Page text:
Equipped with wireless communication abilities, controls, sensing mechanisms and an on-board power source, each tailbot can operate autonomously. They can also carry more sensors as payloads. That's quite a lot to pack into a robot that can fit in the palm of your hand.

Zhao states that the challenge lay in designing a robot that could run, jump and steer in mid-air. "You need to incorporate all the mechanical, electrical, and energy parts into such a tiny package," Zhao told Gizmag. "Yet with the multiple functions we want to achieve, we need to reduce the weight of the robot so that it can jump higher."

It's important to keep the tailbots small so that the costs stay low, allowing for easy mass production. Its tiny stature also reduces the landing impact force post-jump, so there's less potential for damage. Zhao is working on getting the tailbots to talk to each other wirelessly and expanding their sensing abilities (for humidity, temperature, GPS, etc), with a central processing system receiving the gathered information.The goal is to create a truly robust sensor network, where the sensors can run around or jump over obstacles in natural environments or at disaster sites, and transmit data reliably.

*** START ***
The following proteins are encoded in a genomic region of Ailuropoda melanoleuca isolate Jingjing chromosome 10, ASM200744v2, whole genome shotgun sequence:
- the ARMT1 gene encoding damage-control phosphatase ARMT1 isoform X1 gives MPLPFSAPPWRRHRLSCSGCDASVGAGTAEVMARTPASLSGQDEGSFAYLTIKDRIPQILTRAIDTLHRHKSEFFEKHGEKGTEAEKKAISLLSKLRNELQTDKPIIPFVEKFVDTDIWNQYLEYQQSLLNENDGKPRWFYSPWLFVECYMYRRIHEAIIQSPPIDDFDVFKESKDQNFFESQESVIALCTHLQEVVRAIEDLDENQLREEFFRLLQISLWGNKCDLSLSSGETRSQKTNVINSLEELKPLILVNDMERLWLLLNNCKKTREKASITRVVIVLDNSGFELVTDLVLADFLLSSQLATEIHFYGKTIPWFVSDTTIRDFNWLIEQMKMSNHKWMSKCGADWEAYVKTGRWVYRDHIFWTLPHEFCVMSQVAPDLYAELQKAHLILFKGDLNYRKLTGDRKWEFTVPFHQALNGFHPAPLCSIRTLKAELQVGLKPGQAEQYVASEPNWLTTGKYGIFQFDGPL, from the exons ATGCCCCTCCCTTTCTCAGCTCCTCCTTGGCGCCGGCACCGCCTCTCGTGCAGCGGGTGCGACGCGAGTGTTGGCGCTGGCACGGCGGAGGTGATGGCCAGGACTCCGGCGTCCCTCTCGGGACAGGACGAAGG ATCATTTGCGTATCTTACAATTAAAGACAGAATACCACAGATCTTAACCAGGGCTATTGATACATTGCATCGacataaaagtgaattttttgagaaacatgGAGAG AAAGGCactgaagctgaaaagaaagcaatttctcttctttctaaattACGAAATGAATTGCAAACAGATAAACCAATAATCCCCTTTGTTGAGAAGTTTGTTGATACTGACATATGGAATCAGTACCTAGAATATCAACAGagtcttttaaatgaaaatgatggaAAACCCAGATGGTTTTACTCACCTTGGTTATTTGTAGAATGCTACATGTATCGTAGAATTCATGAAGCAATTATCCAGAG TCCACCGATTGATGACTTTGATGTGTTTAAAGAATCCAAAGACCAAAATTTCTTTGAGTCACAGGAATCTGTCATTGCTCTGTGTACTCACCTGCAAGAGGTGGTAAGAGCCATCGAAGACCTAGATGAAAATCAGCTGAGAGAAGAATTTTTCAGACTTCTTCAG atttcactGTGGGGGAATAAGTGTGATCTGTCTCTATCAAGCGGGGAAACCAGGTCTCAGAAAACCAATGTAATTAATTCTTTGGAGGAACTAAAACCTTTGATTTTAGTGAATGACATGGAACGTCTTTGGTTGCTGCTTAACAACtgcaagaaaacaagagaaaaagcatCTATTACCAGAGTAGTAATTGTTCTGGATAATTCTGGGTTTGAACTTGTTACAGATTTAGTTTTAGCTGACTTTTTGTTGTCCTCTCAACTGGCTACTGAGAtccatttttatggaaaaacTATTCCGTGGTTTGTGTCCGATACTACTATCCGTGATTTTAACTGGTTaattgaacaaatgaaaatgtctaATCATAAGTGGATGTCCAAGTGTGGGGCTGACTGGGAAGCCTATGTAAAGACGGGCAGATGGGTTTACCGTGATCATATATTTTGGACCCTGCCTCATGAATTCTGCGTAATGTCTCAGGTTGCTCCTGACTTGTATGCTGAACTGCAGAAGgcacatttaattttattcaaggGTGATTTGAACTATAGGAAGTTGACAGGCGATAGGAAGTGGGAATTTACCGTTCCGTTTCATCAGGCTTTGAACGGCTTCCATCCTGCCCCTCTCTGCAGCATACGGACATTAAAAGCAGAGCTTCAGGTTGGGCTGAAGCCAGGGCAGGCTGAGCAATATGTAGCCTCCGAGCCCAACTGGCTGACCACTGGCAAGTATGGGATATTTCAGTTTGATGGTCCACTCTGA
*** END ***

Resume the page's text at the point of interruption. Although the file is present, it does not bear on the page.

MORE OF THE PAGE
"If there's an earthquake we could aerially deploy, or a first responder could manually release, for example, 100 tailbots," Zhao tells us."These robots can jump around and detect where the survivors are and send the location to the central processor. Many such robots are better than a single large robot."

According to Zhao, a single sensor network could contain an infinite number of tailbots. He is also collaborating with the Computer Science Department at the university to figure out communication protocols that will let the tailbots talk to each other efficiently in mid-air, since their communication range varies based on where they are.

"Given two robots, if one robot jumps up to one meter in the air while the other stays on the ground, the communication range will be six times larger than when both robots are on the ground," says Zhao. Future versions of the tailbot are being developed at the Robotics and Automation Lab, directed by Professor Ning Xi. Plans to conduct field experiments at disaster sites are in the works.

Check out a video of the tailbot below

Source: Michigan State University

About the Author
Lakshmi Sandhana When Lakshmi first encountered pig's wings in a petri dish, she realized that writing about scientists and imagineers was the perfect way to live in an expanding mind bubble. Articles for Wired, BBC Online, New Scientist, The Economist and Fast Company soon followed. She's currently pursuing her dream of traveling from country to country to not only ferret out cool stories but also indulge outrageously in local street foods. When not working, you'll find her either buried nose deep in a fantasy novel or trying her hand at improvisational comedy.   All articles by Lakshmi Sandhana